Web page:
Thursday, August 25, 2011
Ron Smith: Fukushima: the consequencesLabels: Earthquake, Fukushima, future of nuclear power, Japan, Ron Smith, Tsunami
At the moment of the earthquake, only three of the Fukushima reactors were in operation. All three immediately went in to automatic shutdown, as they were programmed to do. However, the cores of shutdown reactors (reactors where fission is not longer taking place) still contain fission products, which continue to decay and produce heat. They thus need continuous cooling. The genesis of the problem at Fukushima was, because of damage caused by the earthquake and tsunami, that this cooling could not be maintained. Electrical power was lost and back-up arrangements were damaged. There is also evidence that essential pipe-work, serving the reactor cores, was also damaged. The net effect of this was a meltdown of the overheated fuels rods, which damaged the reactor containment structures. This made maintaining cooling even more difficult, since water that was inside was able to escape.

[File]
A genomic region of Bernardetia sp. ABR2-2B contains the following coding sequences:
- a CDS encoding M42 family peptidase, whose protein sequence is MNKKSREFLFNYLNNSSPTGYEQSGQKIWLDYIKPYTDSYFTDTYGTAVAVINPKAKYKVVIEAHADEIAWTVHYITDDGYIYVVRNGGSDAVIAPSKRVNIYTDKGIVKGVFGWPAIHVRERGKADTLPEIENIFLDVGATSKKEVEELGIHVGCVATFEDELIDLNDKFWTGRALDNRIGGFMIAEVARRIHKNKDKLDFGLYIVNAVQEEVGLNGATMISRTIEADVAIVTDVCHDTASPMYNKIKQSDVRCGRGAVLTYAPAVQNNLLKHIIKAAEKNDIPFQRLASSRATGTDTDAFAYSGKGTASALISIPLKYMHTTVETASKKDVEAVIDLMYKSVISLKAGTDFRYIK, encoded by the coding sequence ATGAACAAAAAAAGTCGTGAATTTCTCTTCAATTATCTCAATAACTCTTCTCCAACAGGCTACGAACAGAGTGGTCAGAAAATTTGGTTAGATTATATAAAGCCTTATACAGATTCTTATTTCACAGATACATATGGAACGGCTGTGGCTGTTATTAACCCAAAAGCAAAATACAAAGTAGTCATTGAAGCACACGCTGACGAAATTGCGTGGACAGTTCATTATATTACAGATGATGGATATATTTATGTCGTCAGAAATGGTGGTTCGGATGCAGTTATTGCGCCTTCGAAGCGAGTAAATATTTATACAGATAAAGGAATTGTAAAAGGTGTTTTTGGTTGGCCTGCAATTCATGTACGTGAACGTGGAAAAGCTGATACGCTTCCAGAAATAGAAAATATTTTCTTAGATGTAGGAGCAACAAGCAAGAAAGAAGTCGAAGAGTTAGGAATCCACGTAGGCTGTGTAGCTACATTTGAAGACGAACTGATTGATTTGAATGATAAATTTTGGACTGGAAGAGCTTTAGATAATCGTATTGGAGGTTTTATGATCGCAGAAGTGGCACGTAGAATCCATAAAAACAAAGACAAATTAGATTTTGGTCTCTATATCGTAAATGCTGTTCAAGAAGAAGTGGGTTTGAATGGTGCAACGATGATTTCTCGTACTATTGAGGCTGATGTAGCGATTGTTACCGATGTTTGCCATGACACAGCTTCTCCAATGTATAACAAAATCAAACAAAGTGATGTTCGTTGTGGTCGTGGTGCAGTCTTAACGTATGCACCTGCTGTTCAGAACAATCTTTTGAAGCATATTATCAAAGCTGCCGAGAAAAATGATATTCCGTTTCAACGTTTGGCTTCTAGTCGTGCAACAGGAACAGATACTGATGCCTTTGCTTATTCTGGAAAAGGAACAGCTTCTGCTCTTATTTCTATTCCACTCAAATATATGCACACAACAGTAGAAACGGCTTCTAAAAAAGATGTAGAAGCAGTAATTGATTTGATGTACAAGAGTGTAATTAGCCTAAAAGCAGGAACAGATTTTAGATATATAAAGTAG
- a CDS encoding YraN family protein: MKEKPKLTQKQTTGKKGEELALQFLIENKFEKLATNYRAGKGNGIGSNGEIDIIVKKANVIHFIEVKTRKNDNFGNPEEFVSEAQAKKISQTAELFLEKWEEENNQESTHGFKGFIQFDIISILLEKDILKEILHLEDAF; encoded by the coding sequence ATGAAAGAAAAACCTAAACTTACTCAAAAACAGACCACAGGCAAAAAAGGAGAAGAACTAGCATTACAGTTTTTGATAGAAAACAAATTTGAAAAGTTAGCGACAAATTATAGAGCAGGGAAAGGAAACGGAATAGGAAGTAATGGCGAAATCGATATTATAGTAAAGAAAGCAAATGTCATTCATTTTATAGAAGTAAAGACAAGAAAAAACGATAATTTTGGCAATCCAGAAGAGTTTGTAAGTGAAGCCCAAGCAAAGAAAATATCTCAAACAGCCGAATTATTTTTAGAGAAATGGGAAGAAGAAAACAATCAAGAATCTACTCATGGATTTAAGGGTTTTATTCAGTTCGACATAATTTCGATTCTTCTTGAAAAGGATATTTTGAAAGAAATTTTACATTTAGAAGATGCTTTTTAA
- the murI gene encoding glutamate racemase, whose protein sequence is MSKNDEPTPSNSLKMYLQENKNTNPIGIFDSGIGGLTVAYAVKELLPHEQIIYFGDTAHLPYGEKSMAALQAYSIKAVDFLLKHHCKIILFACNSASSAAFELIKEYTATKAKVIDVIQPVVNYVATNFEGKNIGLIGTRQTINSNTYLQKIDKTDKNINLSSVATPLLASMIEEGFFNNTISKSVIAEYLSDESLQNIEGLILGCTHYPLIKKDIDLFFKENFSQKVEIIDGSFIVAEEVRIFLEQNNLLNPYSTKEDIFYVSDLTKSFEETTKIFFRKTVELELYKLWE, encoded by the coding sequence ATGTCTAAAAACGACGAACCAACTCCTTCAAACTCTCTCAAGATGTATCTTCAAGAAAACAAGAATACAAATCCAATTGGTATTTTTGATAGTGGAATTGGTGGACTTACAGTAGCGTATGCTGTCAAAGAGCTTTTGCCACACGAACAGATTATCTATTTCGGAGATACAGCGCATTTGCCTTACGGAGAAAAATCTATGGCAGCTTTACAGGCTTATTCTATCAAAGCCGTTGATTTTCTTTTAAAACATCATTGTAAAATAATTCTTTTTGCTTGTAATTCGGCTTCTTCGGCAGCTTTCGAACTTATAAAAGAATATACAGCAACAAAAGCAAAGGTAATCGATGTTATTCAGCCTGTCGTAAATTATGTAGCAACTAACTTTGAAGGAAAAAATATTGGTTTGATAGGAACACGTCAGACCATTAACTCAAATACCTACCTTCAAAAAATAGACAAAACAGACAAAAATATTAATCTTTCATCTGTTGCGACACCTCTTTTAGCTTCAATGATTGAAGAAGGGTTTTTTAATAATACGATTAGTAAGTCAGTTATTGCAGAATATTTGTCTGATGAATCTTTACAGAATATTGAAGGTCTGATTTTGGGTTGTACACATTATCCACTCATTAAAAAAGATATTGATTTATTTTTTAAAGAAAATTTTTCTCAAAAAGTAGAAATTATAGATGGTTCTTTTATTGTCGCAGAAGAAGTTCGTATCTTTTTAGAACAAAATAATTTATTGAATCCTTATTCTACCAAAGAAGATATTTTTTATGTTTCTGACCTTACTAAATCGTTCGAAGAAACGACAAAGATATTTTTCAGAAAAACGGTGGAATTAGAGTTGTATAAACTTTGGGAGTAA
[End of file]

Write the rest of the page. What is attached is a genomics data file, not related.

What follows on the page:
Overheated fuel rods were then the catalyst for the decomposition of such water as was present, and the production of hydrogen. This in turn was the cause of a build-up of pressure and, when the pressure was released, the accumulation of hydrogen in reactor buildings 1, 2 and 3. This inevitably resulted in a series of explosions as the hydrogen/air mixtures ignited. Hydrogen also accumulated in reactor-building 4. In this case it was the result of a loss of cooling capability in relation to spent fuel that had already been removed from reactor 4 and was being held in an associated spent-fuel pool in the reactor building. The release of gas from the over-heated reactors and the subsequent explosions, and the escape of contaminated water from the containment vessels caused extensive contamination of the region around the Fukushima plant, both land and sea.